There are many people that feel the term “Champagne” can legitimately, legally and morally only be applied to sparkling wine that comes from the Champagne region of France. With this in mind, can the term ”California Champagnes” by properly used?The answer is yes it can… sometimes. If you wish to try and read the legalese surrounding the ability to use the term “champagne”, check out the U.S. Code found here: U.S. Code TITLE 26, subtitle E, CHAPTER 51, Subchapter F, PART III, § 5388.
Basically this document states that a “Semi-generic” designation can be used to designate wines not from the original Champagne region as long as the name of the originating region (in this case California) is added to the label.
This exception alone does not allow all wineries to use the champagne designation. The legal protection for the designation came from the Treaty of Versailles which was enacted in June of 1919 after the first World War and has been accepted by many countries worldwide. Many of those countries have signed agreements with the EU that limit the use of the term “champagne” to only those products produced in the Champagne region. The United States acknowledges the exclusive nature of the “champagne” term and bans the use from all new US produced wines. Only those wineries which had approval to use the term on labels before 2006 may continue to use it and only when it is accompanied by the wine’s actual origin, as in California.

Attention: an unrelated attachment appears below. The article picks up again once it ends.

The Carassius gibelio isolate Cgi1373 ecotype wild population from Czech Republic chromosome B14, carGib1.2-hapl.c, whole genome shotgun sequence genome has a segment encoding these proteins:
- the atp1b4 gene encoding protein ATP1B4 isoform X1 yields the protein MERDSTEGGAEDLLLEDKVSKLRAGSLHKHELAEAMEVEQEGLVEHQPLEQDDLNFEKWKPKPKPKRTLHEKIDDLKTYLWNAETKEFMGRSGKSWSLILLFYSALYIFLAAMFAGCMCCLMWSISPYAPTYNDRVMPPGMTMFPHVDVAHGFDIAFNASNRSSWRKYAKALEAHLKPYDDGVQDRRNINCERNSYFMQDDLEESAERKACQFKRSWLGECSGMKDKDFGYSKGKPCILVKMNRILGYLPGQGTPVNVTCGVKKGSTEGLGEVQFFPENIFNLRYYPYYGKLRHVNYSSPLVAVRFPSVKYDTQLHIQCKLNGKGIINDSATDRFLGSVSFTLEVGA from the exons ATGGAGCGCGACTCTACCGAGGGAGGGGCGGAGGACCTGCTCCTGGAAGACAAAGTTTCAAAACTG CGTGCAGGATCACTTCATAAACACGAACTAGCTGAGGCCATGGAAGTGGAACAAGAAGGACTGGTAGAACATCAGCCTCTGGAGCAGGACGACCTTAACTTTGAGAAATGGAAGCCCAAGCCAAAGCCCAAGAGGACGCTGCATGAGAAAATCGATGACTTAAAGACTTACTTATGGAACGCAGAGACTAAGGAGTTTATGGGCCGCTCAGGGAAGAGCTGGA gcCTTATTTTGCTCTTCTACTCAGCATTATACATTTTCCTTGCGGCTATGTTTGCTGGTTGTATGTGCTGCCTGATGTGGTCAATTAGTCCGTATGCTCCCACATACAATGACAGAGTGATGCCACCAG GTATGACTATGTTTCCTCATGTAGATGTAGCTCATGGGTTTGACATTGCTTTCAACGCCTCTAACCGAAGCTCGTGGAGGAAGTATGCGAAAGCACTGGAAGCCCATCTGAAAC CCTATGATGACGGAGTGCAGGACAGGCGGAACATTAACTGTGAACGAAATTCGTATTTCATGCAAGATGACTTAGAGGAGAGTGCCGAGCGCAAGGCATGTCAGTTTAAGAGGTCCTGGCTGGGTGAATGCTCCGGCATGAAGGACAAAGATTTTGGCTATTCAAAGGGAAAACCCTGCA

In this website, the term “champagne” will only be applied to certain wineries and products that can legally use the term. We will use the term “sparkling wine” unless the product is specifically labeled as Champagne.